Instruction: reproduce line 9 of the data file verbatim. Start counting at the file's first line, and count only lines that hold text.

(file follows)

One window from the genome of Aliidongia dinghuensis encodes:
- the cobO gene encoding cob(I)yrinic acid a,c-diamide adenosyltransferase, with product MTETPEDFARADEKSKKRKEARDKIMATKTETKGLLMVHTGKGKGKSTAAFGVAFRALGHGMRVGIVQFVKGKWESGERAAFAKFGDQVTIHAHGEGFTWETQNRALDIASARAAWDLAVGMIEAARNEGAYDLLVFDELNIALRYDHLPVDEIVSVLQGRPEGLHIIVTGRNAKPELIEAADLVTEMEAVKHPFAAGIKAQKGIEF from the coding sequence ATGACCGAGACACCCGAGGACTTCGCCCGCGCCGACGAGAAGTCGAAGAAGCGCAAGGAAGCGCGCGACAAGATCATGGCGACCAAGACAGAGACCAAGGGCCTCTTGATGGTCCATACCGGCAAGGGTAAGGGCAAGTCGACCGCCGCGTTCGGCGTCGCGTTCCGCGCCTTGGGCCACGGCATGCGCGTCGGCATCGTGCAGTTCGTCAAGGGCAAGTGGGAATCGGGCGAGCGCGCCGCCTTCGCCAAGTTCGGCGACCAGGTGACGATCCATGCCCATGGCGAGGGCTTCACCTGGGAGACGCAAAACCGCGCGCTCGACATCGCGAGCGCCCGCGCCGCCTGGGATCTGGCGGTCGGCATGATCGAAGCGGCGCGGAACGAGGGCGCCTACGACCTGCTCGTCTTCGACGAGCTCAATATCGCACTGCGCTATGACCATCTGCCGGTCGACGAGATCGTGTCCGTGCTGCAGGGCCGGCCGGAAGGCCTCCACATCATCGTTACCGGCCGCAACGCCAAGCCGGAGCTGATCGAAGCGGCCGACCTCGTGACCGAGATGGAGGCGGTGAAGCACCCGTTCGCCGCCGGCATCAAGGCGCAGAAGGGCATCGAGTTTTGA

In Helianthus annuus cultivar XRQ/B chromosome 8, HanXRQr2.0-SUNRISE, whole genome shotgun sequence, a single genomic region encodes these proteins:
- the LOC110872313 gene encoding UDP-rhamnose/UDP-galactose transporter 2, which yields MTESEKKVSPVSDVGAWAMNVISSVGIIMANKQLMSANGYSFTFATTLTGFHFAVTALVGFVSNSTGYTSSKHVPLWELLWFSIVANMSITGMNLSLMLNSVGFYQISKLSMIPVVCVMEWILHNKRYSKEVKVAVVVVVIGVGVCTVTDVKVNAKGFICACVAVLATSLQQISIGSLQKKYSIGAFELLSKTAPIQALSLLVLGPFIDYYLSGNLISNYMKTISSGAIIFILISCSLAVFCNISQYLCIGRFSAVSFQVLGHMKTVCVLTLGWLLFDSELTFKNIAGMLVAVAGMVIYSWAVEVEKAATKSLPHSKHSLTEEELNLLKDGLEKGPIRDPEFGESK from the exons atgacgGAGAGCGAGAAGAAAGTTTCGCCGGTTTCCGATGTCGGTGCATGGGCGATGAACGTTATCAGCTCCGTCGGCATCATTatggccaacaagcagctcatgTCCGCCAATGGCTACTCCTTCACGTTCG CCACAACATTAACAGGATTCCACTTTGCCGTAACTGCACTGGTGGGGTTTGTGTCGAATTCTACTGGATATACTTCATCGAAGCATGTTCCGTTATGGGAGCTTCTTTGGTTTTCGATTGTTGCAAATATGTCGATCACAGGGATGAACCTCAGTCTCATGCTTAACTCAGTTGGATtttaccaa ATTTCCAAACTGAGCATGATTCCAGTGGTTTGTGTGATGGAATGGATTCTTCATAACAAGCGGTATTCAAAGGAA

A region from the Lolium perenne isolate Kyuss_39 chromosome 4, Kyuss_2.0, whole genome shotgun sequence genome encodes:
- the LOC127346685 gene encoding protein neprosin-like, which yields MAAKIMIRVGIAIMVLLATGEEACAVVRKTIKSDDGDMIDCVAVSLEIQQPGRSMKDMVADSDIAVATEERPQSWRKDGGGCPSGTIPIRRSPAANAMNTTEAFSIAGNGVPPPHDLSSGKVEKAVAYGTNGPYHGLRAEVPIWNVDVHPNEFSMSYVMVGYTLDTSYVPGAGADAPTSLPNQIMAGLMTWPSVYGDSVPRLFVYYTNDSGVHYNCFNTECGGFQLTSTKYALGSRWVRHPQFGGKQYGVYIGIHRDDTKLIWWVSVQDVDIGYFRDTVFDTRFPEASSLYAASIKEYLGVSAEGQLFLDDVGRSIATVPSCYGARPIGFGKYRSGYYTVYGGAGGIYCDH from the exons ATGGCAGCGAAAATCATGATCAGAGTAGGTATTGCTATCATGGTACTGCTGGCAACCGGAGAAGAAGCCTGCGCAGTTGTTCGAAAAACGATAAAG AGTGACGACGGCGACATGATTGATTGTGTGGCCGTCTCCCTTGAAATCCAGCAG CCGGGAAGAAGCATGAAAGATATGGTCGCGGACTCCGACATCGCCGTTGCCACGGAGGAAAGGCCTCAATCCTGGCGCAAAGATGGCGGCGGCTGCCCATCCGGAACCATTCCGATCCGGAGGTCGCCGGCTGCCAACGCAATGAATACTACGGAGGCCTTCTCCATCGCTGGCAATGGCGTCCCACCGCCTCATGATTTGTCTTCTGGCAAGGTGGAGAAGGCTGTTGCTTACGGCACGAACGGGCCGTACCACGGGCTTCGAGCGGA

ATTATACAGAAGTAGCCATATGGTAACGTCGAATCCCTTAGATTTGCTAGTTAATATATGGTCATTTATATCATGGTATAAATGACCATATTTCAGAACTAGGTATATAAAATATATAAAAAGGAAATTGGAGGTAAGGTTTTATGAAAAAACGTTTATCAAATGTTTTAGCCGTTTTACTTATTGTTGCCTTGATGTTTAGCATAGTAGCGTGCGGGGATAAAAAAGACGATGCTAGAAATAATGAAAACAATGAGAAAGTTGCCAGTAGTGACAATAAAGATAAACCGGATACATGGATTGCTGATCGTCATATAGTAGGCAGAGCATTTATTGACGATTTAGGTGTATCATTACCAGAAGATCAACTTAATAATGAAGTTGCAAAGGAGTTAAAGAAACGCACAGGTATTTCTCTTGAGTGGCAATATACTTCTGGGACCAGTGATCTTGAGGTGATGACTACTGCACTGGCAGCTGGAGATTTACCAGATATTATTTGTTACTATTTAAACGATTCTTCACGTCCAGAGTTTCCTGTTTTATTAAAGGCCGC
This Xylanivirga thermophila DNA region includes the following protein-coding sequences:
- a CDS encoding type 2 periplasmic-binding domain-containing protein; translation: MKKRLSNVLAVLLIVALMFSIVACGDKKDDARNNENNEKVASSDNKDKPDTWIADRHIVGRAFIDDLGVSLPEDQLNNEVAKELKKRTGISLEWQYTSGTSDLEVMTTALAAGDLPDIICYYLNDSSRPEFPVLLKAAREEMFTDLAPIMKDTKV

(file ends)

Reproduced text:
- a CDS encoding type 2 periplasmic-binding domain-containing protein; translation: MKKRLSNVLAVLLIVALMFSIVACGDKKDDARNNENNEKVASSDNKDKPDTWIADRHIVGRAFIDDLGVSLPEDQLNNEVAKELKKRTGISLEWQYTSGTSDLEVMTTALAAGDLPDIICYYLNDSSRPEFPVLLKAAREEMFTDLAPIMKDTKV